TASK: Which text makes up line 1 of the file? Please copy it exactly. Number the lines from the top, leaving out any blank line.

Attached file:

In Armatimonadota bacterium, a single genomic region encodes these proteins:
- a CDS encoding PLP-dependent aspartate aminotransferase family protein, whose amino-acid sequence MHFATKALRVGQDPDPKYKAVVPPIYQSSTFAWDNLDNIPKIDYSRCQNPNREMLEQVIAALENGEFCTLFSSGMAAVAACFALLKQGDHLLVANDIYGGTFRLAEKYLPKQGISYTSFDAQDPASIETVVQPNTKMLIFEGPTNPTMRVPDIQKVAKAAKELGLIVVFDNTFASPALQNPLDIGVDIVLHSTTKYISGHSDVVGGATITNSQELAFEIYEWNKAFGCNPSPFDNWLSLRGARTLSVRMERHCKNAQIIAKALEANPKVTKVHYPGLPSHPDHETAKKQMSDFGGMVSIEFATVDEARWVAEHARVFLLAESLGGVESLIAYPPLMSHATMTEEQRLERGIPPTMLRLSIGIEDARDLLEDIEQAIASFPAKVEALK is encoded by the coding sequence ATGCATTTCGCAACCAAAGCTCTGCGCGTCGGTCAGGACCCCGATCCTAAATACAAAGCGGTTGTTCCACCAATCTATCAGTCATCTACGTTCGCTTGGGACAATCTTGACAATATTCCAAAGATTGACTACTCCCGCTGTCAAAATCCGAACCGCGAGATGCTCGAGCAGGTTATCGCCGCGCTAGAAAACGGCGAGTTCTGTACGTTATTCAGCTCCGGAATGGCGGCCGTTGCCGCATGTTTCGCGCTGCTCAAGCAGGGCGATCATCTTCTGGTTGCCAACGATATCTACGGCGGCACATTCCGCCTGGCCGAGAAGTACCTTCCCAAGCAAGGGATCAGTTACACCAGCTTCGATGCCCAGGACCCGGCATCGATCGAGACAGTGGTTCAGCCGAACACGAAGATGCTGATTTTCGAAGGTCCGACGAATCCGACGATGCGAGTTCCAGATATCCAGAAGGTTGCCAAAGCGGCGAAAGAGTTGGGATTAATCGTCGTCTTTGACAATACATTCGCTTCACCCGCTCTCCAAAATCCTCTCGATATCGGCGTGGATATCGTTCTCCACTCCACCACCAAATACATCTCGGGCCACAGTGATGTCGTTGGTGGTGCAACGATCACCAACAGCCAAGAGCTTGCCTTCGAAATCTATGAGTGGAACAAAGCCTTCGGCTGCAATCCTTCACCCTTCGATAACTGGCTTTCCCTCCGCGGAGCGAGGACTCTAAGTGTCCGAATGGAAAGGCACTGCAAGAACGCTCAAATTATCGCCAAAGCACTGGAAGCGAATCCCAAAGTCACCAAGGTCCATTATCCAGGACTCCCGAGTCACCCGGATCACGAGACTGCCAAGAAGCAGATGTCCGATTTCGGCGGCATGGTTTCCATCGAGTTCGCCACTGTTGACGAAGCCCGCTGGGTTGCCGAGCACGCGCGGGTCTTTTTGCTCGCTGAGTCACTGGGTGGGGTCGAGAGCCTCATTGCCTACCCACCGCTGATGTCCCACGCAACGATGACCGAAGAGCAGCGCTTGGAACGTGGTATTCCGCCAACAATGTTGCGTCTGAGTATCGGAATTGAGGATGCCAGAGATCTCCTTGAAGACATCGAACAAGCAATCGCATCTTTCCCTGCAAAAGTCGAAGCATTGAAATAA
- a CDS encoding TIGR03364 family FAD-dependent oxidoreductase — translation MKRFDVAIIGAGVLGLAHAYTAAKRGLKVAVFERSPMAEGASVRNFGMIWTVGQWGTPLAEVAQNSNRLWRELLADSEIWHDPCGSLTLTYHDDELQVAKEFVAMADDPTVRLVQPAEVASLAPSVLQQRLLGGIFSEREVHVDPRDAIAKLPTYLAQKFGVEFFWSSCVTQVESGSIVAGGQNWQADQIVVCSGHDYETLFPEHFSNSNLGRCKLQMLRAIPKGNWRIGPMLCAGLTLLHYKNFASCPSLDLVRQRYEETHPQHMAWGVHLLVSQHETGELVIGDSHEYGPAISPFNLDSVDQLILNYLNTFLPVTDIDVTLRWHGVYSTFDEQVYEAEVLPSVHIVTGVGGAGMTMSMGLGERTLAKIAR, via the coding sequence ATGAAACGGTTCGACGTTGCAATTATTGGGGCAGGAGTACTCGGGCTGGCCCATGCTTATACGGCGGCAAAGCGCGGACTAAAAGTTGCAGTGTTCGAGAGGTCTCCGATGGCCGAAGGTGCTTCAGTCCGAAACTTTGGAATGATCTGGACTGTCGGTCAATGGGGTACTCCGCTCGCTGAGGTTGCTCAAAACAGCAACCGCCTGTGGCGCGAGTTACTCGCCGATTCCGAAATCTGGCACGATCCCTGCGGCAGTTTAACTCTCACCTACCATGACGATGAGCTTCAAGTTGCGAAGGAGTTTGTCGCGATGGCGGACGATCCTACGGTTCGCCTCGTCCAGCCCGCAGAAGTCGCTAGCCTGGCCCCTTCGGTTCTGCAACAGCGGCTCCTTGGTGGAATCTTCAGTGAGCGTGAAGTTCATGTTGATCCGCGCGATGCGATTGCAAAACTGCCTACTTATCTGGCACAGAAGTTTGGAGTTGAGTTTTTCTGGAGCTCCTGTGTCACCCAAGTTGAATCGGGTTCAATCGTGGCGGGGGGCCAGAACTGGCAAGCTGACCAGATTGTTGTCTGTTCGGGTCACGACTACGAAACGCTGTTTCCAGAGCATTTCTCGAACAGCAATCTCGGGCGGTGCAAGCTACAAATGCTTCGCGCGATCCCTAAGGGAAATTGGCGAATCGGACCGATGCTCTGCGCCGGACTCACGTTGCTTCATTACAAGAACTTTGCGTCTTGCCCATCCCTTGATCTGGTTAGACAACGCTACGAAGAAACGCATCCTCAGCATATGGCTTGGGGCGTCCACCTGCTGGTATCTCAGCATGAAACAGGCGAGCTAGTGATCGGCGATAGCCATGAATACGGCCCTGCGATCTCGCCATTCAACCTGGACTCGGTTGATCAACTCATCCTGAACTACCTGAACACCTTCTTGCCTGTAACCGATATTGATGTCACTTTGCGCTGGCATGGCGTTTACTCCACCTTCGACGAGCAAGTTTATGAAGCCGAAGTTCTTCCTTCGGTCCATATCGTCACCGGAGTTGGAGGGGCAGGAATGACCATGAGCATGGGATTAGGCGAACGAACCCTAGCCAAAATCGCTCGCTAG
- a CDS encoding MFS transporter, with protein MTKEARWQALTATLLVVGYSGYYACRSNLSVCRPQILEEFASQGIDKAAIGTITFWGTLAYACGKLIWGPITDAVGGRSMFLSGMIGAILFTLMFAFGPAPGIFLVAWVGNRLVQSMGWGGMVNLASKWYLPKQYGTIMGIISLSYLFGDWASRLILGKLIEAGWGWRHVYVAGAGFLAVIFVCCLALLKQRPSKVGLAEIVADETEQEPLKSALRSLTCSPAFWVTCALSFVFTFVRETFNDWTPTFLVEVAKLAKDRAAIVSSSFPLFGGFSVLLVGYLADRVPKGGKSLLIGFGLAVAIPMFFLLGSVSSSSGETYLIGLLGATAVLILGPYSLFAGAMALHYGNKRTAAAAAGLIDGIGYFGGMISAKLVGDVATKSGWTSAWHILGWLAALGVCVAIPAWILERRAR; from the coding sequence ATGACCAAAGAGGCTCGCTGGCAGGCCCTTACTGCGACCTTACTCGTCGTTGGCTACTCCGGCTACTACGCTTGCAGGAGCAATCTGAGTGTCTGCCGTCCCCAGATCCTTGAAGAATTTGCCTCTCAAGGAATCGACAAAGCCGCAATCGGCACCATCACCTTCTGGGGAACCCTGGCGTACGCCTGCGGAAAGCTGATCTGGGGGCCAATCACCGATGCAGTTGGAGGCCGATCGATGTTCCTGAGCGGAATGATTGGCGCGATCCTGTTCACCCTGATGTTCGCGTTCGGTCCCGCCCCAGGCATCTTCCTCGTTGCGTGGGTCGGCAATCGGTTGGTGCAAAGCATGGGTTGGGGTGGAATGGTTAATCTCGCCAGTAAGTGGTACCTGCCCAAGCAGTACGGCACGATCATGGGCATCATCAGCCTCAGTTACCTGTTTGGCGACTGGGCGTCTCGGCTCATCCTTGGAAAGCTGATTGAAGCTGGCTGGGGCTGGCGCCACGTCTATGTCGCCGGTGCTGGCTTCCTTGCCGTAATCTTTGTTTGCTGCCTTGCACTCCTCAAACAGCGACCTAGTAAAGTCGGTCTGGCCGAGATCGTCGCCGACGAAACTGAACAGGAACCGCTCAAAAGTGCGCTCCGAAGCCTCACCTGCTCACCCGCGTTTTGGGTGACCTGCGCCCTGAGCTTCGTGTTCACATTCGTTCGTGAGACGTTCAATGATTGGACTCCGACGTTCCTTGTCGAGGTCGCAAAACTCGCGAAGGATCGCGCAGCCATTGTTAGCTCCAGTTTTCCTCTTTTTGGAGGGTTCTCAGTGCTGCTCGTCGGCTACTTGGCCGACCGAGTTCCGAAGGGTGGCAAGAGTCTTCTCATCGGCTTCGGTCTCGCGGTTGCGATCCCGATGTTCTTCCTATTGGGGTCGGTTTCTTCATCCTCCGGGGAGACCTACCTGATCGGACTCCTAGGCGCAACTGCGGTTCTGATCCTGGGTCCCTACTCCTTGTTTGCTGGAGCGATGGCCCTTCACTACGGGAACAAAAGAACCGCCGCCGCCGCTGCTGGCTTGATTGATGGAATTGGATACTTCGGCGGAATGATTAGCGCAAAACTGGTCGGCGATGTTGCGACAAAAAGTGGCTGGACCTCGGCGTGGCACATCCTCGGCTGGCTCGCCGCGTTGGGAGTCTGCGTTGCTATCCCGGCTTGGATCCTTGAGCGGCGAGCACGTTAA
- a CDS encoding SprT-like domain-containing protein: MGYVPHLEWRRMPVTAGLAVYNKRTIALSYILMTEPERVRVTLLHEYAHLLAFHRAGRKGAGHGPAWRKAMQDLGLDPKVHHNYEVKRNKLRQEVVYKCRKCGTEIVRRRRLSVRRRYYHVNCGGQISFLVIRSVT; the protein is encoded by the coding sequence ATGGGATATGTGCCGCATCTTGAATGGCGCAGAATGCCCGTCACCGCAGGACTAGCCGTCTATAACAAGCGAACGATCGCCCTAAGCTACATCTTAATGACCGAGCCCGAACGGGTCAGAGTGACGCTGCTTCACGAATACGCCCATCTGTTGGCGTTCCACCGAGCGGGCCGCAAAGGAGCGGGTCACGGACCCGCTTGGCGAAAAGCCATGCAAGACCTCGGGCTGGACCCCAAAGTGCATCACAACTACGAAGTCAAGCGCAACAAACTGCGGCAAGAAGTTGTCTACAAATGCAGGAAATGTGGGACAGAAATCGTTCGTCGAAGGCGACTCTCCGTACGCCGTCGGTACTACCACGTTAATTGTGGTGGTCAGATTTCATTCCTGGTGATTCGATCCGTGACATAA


In Armatimonadota bacterium, a single genomic region encodes these proteins: